Re: 137

From: Michael S. Lorrey (
Date: Tue Nov 14 2000 - 09:31:58 MST

Harvey Newstrom wrote:
> The concept that words equal numbers
> equal abstract concepts seemed obvious to the ancient Hebrews.
> This lead to the evolution of a lot of divination techniques. It was easy
> to ask a question, roll dice and read an answer. Any roll of the dice would
> give structured and intelligible answers that would put any magic 8-ball to
> shame. This also lead to superstition and fear of omens everywhere. It was
> hard to ignore daily omens when every day occurrences or groupings would
> spell out words or phrases. Imagine that the grouping of cattle in the
> field, say a pair here, three there, and a dozen over there, spelled out
> messages. Consider if every flock of birds could spell out an idea.
> Imagine that blades of grass could form words and sentences. Imagine if
> "meanings" would be automatically apparent in every grouping of objects, in
> every scene or in every name.
> It would be easy to see these obvious signs being noticed, interpreted and
> often believed to be hidden messages from some underlying force that exists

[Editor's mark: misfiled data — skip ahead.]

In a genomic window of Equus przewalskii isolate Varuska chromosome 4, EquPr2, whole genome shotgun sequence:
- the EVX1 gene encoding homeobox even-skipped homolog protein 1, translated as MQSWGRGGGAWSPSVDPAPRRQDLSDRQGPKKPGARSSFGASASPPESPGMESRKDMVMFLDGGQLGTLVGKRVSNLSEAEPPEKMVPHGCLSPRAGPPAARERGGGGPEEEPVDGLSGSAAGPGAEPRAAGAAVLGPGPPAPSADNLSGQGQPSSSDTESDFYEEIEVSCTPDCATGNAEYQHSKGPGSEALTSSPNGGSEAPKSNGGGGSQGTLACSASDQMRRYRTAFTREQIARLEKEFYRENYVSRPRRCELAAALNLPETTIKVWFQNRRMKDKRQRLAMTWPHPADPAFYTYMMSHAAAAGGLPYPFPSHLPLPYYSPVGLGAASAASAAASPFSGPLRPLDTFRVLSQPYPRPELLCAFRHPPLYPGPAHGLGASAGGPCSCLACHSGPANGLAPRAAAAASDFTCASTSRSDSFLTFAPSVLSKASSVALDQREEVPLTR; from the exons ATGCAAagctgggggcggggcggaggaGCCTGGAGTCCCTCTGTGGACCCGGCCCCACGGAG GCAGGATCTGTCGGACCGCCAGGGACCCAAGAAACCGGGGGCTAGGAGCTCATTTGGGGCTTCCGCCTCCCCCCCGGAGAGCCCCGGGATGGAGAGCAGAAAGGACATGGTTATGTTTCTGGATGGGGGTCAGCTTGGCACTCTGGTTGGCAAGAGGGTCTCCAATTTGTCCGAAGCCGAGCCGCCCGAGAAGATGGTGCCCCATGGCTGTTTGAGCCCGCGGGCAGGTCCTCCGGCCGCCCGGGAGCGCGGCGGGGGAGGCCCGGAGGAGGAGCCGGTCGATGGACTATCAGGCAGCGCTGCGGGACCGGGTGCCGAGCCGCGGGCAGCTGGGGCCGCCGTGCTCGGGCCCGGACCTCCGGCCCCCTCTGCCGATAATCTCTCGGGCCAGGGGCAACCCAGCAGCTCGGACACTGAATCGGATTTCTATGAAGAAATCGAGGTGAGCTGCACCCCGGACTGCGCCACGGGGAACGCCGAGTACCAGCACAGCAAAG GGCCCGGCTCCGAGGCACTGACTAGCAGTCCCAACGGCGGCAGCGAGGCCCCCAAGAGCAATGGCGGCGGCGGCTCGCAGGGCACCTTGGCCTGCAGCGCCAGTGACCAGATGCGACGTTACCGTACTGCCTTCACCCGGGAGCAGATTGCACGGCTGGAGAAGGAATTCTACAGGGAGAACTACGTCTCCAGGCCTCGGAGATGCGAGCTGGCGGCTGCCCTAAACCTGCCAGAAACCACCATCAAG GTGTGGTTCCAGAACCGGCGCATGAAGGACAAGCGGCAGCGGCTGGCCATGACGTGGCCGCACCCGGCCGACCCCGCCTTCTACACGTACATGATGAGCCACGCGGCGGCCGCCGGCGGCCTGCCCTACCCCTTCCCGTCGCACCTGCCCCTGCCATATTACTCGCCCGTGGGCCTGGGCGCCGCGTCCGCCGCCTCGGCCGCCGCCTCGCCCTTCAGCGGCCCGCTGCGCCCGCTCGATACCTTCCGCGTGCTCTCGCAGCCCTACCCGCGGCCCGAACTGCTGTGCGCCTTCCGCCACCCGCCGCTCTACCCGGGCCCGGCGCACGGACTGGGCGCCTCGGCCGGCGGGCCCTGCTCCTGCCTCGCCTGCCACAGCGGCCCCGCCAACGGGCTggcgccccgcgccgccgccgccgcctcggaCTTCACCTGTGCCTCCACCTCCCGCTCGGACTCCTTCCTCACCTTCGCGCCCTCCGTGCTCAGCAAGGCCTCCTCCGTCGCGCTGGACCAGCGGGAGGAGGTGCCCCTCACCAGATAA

> invisibly behind all reality. This would be a form of subliminal messaging
> that would be hard to avoid. Subtle ideas and concepts would creep in
> thoroughly mundane life everywhere. Names would be instantly associated
> with objects or actions. Locations would automatically be interpreted with
> meaning.

WOW. Talk about a supersaturated memetic solution. No wonder there were so many
prophets and other religious madmen running around all the time there (not that
that has changed much). They were literally being programmed by their language
acting as a memetic compiler, creating executable memes based on the gibberish
of nature, like reading the random typing of monkeys and finding Shakespeare in
every sentence.

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